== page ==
Please use this identifier to cite or link to this item: https://ahro.austin.org.au/austinjspui/handle/1/20323
Title: Mild Depression Predicts Long-Term Mortality After Acute Myocardial Infarction: A 25-Year Follow-Up.
Austin Authors: Worcester, Marian U;Goble, Alan J;Elliott, Peter C;Froelicher, Erika S;Murphy, Barbara M;Beauchamp, Alison J;Jelinek, Michael V;Hare, David L 
Affiliation: Department of Physiological Nursing, Department of Epidemiology & Biostatistics, Schools of Nursing and Medicine, University of California San Francisco, CA, USA
Department of Cardiology, Austin Health, Heidelberg, Victoria, Australia
Department of Medicine, University of Melbourne, Melbourne, Vic, Australia
Department of Cardiology, St Vincent's Hospital, Melbourne, Vic, Australia
Phoenix Australia Centre for Posttraumatic Mental Health, University of Melbourne, Melbourne, Vic, Australia
Australian Centre for Heart Health, Melbourne, Vic, Australia
Department of Psychology, University of Melbourne, Melbourne, Vic, Australia
Faculty of Health, Deakin University, Melbourne, Vic, Australia
Department of Epidemiology and Preventive Medicine, Monash University, Melbourne, Vic, Australia
Australian Institute for Musculoskeletal Science (AIMSS), The University of Melbourne and Western Health, Melbourne, Vic, Australia
Issue Date: Dec-2019
metadata.dc.date: 2018-12-05
Publication information: Heart, Lung & Circulation 2019; 28(12): 1812-1818
Abstract: Past studies have found that depression is an independent predictor of death in patients after acute myocardial infarction (AMI). Our aim was to investigate whether the adverse effect upon mortality of depression, including mild levels, persisted up to 25 years. We used an historical design to study patients who had been consecutively admitted to hospital after transmural AMI during the 1980s and enrolled in an exercise training trial. The Beck Depression Inventory was administered to 188 patients in the third week after hospital admission. Scores were trichotomised and classified as low (0-5), mild (6-9) or moderate to severe (≥10) depression. The Australian National Death Index was used to determine mortality status. Cox proportional-hazards modelling was undertaken to determine the relationship between the trichotomised BDI-I scores and all-cause mortality over five time periods up to 25 years. The mean age of patients was 54.15 years. One hundred and fourteen (114) (60.4%) had low or no depression, 47 (25.2%) mild depression and 27 (14.3%) moderate to severe depression. The mortality status of 185 (98.4%) patients was established. Depression was a significant predictor of death, independently of age and severity of myocardial infarction, at 5, 10 and 15 years but not at 20 or 25 years. Patients with mild depression had greater mortality than those with low or moderate to severe depression. Early identification of depression, including milder levels, is important since patients remain at increased risk for many years. They require ongoing monitoring and appropriate treatment.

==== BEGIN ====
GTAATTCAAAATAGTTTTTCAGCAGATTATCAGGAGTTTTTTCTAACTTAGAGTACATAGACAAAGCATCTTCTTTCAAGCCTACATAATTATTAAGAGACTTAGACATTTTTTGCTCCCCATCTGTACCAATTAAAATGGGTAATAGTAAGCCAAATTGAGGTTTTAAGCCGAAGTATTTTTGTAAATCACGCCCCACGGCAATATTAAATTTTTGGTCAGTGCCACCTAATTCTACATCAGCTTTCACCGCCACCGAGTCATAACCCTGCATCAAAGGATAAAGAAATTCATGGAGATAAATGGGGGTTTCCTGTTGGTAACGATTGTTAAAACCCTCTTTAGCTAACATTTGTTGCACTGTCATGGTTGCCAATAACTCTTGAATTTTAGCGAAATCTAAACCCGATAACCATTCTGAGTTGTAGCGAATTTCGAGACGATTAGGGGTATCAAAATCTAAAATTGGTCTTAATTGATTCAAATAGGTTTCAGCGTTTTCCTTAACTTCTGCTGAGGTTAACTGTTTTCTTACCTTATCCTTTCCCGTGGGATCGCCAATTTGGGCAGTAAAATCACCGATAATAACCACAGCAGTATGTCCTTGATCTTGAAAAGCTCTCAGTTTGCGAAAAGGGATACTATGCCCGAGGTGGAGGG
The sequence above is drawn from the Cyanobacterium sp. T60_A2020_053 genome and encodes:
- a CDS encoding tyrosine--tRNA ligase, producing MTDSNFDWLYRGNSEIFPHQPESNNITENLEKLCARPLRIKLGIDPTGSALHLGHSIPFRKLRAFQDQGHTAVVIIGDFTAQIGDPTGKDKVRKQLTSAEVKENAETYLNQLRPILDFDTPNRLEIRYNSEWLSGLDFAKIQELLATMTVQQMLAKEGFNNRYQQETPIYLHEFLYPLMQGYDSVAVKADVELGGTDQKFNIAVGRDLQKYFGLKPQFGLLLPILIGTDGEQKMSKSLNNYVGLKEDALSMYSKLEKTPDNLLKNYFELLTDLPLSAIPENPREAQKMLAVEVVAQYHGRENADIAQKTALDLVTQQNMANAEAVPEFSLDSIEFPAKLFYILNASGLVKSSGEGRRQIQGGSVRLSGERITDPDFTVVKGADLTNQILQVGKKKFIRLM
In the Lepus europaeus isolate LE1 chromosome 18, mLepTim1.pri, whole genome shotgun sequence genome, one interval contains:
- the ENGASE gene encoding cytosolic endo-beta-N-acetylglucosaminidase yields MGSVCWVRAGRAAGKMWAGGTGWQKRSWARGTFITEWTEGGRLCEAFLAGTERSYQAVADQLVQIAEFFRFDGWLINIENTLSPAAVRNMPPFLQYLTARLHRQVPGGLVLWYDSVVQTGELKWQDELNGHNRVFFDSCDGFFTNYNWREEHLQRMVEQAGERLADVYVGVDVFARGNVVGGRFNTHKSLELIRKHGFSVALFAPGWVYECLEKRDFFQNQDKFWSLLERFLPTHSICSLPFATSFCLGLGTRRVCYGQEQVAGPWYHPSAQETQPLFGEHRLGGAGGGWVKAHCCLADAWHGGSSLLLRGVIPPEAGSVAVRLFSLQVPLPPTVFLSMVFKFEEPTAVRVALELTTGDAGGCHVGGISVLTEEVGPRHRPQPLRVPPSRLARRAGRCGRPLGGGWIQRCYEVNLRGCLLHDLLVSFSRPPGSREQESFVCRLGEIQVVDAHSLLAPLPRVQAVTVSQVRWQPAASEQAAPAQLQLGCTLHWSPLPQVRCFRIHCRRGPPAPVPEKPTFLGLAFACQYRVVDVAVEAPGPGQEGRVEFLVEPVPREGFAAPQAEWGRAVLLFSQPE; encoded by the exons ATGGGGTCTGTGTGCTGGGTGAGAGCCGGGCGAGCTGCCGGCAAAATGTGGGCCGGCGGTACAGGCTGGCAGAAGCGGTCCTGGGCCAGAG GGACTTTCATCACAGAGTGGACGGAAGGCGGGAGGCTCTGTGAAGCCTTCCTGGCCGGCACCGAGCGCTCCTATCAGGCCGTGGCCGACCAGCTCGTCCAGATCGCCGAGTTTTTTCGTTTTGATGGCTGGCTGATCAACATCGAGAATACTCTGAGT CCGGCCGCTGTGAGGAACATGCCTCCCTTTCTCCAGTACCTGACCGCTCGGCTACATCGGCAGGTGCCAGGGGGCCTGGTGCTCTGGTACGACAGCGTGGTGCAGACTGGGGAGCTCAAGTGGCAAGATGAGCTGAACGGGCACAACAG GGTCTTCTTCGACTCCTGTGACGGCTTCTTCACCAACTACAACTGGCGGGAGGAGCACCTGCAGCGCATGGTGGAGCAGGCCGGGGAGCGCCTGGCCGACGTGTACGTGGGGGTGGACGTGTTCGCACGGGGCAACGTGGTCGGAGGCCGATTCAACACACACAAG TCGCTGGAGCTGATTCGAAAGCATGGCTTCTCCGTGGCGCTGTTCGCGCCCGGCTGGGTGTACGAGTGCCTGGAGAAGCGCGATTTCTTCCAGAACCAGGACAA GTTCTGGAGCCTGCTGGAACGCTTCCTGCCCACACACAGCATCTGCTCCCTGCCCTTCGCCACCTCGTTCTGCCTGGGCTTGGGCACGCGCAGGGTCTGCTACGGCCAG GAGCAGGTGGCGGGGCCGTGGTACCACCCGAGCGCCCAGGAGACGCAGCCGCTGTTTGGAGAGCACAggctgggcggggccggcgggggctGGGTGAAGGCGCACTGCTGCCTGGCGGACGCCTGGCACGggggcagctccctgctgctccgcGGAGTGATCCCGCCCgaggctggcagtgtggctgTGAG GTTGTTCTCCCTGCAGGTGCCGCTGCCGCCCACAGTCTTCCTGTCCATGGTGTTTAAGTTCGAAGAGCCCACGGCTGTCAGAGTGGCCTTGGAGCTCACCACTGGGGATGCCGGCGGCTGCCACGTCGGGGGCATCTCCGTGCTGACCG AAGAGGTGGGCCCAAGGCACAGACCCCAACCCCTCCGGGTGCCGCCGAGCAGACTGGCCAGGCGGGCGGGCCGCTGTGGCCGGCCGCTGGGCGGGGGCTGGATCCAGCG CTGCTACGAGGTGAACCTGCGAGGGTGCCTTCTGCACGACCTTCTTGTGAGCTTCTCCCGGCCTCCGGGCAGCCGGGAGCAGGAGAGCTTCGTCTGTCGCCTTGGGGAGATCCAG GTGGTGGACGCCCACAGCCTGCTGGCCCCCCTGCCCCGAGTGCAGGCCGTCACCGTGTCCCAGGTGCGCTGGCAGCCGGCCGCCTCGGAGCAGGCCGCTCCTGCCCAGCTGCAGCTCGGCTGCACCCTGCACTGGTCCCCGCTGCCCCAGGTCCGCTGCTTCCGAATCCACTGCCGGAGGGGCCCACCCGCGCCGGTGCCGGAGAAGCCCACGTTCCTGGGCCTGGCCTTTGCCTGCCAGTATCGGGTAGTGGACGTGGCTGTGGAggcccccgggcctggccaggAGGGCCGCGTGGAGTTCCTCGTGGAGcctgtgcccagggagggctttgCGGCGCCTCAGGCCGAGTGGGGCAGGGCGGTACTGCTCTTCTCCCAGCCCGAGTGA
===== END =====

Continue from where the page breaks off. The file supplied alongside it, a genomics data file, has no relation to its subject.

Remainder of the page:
URI: http://ahro.austin.org.au/austinjspui/handle/1/20323
DOI: 10.1016/j.hlc.2018.11.013
PubMed URL: 30755370
Type: Journal Article
Subjects: Acute coronary syndrome
Cardiac rehabilitation
Cardiovascular diseases prevention
Depression
Long-term mortality
Secondary prevention
Appears in Collections:Journal articles

Show full item record

Google ScholarTM

Check


Items in AHRO are protected by copyright, with all rights reserved, unless otherwise indicated.